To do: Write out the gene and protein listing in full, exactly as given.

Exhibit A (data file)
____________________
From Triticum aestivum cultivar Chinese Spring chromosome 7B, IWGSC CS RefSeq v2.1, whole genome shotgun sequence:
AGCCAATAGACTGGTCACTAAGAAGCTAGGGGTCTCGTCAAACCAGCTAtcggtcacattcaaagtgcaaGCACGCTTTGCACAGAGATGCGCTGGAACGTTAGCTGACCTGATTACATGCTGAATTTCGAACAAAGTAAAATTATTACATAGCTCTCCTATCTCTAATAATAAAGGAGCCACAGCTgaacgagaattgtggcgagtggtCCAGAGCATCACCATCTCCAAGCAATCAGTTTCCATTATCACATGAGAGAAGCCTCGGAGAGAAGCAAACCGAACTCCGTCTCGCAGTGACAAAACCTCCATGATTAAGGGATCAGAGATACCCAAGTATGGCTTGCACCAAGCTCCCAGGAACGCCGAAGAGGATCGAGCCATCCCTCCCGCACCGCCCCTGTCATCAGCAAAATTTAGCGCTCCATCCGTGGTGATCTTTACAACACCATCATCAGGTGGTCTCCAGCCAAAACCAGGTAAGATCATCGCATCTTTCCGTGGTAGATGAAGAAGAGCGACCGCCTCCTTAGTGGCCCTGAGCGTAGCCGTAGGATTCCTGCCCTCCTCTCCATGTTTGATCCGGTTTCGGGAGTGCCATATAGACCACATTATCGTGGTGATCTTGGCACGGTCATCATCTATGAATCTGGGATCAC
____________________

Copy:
From Triticum aestivum cultivar Chinese Spring chromosome 7B, IWGSC CS RefSeq v2.1, whole genome shotgun sequence:
AGCCAATAGACTGGTCACTAAGAAGCTAGGGGTCTCGTCAAACCAGCTAtcggtcacattcaaagtgcaaGCACGCTTTGCACAGAGATGCGCTGGAACGTTAGCTGACCTGATTACATGCTGAATTTCGAACAAAGTAAAATTATTACATAGCTCTCCTATCTCTAATAATAAAGGAGCCACAGCTgaacgagaattgtggcgagtggtCCAGAGCATCACCATCTCCAAGCAATCAGTTTCCATTATCACATGAGAGAAGCCTCGGAGAGAAGCAAACCGAACTCCGTCTCGCAGTGACAAAACCTCCATGATTAAGGGATCAGAGATACCCAAGTATGGCTTGCACCAAGCTCCCAGGAACGCCGAAGAGGATCGAGCCATCCCTCCCGCACCGCCCCTGTCATCAGCAAAATTTAGCGCTCCATCCGTGGTGATCTTTACAACACCATCATCAGGTGGTCTCCAGCCAAAACCAGGTAAGATCATCGCATCTTTCCGTGGTAGATGAAGAAGAGCGACCGCCTCCTTAGTGGCCCTGAGCGTAGCCGTAGGATTCCTGCCCTCCTCTCCATGTTTGATCCGGTTTCGGGAGTGCCATATAGACCACATTATCGTGGTGATCTTGGCACGGTCATCATCTATGAATCTGGGATCAC